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Stupar about to become success story

It's not easy for an undrafted free agent to stick on a 53-man NFL roster. Normally they lack the eye-popping measurables of draft choices, and often since the team's investment in them financially is small they're expendable. Those that manage to get themselves noticed on the practice field, however, do get the chance to hang around long enough to convince coaching staffs that they belong at the NFL level. Bills tight end Jonathan Stupar is one of those players.

"It's hard to make it as a free agent," Stupar said. "Not that they don't because there are a lot of us out there. But it's harder because of the business aspect of the game and all the other things that go into football besides just football. It makes it tougher. That's one of the great things my uncle taught me, which was take advantage of every opportunity you get because you're never guaranteed anything."  

Stupar's uncle, former New York Giants quarterback Jeff Hostetler, had a 15-year career but was also a third-round draft choice. Stupar was an undrafted free agent signee of New England, but failed to make the team's roster out of training camp. Buffalo signed him to their practice squad a short time later just before the season began in 2008.

It's been an uphill climb ever since, but Stupar is not only expected to make Buffalo's 53-man roster, he sits atop the depth chart at the tight end position ahead of former fourth-round pick Shawn Nelson, veteran Michael Matthews and Derek Schouman.

While Stupar's skill set might not overwhelm the masses, his well-rounded game suits Bills head coach Chan Gailey just fine.

"Stoop is a very solid, consistent football player," said Gailey. "He can't go in there and knock people off the ball and he can't run down the field and run a 4.5, but he's a good route runner, he's an intelligent player. He fights every snap. He's more than an adequate blocker. He's done a good job so far. He's been one of the pleasant surprises in camp."

Stupar's consistency is what has him perched atop the depth chart and starting for Buffalo just two years removed from toiling on the team's practice squad. Ironically, it was that 2008 season running plays on the scout team that gave him the confidence that he belonged in the NFL on a 53-man roster.

"Confidence is a huge thing in the NFL and when you're going out every day against the first string defense and you're catching balls in practice and you go out and have a good preseason, things just start getting easier," said Stupar. "I think that's when it started for me. That whole first year in Buffalo gave me the feeling that I belonged here and could do this."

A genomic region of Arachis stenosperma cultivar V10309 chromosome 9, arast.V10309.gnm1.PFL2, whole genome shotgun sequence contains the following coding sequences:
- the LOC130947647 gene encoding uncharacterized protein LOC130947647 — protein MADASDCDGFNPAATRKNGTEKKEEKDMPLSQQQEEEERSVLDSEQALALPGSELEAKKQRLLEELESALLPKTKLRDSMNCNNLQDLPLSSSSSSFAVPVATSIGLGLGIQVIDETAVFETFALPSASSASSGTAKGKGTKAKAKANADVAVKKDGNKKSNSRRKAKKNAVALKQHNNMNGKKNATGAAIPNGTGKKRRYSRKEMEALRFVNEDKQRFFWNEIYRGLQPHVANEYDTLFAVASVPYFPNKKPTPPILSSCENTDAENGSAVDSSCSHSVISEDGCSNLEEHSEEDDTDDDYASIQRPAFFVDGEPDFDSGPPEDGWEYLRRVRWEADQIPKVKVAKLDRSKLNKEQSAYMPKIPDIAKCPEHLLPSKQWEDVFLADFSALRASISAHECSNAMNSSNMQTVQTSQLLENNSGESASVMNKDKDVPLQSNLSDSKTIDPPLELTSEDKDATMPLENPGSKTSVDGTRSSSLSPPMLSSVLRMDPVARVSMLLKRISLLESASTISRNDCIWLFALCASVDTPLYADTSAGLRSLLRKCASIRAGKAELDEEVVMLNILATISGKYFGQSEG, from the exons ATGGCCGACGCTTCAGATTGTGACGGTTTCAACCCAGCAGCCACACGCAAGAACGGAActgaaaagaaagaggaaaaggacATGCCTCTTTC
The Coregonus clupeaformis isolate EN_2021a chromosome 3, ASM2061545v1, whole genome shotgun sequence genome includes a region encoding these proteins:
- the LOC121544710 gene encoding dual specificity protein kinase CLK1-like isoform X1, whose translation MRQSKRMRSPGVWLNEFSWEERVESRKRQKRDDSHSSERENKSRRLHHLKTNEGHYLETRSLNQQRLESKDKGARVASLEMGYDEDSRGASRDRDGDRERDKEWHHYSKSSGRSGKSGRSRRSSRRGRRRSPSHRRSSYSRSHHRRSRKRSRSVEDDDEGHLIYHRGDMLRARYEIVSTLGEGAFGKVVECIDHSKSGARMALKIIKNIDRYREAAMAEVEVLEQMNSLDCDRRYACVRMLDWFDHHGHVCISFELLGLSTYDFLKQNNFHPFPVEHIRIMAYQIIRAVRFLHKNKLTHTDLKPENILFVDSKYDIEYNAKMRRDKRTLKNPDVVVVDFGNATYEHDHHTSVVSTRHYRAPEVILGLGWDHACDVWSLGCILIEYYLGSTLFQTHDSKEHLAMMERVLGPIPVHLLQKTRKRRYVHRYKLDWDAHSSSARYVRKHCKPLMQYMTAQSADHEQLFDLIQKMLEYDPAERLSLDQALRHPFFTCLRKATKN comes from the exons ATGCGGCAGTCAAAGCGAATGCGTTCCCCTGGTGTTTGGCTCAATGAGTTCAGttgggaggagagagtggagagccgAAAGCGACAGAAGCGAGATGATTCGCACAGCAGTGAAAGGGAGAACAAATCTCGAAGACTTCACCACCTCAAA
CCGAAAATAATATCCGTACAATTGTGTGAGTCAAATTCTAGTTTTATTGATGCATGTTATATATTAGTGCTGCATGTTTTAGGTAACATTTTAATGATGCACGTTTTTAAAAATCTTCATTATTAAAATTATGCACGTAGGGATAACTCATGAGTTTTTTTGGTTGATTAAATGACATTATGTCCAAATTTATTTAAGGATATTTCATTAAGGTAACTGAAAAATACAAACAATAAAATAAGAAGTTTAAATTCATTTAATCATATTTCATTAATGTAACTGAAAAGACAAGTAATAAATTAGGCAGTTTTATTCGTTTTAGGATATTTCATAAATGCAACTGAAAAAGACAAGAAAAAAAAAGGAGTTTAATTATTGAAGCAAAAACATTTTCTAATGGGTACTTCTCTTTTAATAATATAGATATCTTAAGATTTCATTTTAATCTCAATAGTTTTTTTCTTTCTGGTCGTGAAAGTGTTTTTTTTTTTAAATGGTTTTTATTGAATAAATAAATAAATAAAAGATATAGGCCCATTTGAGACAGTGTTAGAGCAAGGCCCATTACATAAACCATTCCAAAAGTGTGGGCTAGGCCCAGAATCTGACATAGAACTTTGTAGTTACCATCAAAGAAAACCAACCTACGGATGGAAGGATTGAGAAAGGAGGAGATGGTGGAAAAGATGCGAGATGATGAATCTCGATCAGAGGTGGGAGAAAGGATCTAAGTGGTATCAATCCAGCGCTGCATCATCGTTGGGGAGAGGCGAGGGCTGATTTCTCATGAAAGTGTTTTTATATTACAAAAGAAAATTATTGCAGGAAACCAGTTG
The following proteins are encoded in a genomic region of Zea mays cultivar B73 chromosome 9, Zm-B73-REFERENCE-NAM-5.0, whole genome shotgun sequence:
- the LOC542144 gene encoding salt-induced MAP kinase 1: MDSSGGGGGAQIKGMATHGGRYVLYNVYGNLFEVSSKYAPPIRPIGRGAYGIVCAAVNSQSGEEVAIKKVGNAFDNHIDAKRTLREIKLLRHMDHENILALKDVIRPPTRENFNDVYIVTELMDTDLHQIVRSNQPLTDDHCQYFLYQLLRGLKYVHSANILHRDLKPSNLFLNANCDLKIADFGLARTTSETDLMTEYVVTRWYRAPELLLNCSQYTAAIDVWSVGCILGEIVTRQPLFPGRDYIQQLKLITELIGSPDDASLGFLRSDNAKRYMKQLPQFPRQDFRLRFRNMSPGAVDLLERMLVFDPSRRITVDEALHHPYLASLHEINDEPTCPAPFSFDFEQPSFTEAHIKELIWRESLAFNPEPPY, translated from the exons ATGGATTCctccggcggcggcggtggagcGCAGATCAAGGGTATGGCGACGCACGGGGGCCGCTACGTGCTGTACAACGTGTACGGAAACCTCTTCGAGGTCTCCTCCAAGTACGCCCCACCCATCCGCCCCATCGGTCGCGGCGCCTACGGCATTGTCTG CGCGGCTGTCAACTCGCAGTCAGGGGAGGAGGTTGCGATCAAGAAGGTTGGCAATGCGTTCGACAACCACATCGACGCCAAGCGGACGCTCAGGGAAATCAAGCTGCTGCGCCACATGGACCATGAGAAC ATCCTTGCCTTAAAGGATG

With a new staff and a new offensive scheme coming in this offseason however, the process for Stupar started anew. He had to pick up a new scheme and convince a new staff that he could make plays and execute every requirement of a tight end. Thus far he's been successful in doing so, but in no way is he taking what he's accomplished for granted.

"It does feel great to know that the coaches see that I can play and they trust me to start for them right now," he said. "It's very satisfying, but at the same time I'm trying to stay as hungry as I can because I don't want it to go away."

The benefit of the doubt isn't often handed out as easily to free agents as they might be for top draft picks. Stupar has seen how players that come up the hard way are given less rope. You either execute and make an impact or struggle and watch your reps disappear.

"Every opportunity I get every time I come out here I try to make the most of," said Stupar. "It's gotten me this far."

What has helped is a good working relationship with Buffalo's quarterbacks, particularly Trent Edwards.

"Trent is a great guy, but I've got a great relationship with all of our quarterbacks," said Stupar. "They're all easy to get along with and I think it definitely rolls over to the games and in practices because you've got that confidence in each other that you know you're there for them and you'll be in the right spot when you need to be there."

On the cusp of earning a starting job in year three of his career, Stupar is trying to stay humble and not get too excited about the regular season opportunities that lie ahead. So he focuses on all aspects of his game, almost to serve as a distraction from what is expected to be his first prominent offensive role on an NFL team.

"There are always going to be little things that you need to work on in your game," he said. "I could get better at my blocking and better at my route running. You try never to be satisfied with one area of your game. To me it's always about trying to push every aspect of it and trying to get better every day.

"In the back of your mind you're always thinking about what if, so this is definitely something I want to take advantage of and see what happens. I just try to come out here and do my best and we'll see where it goes."

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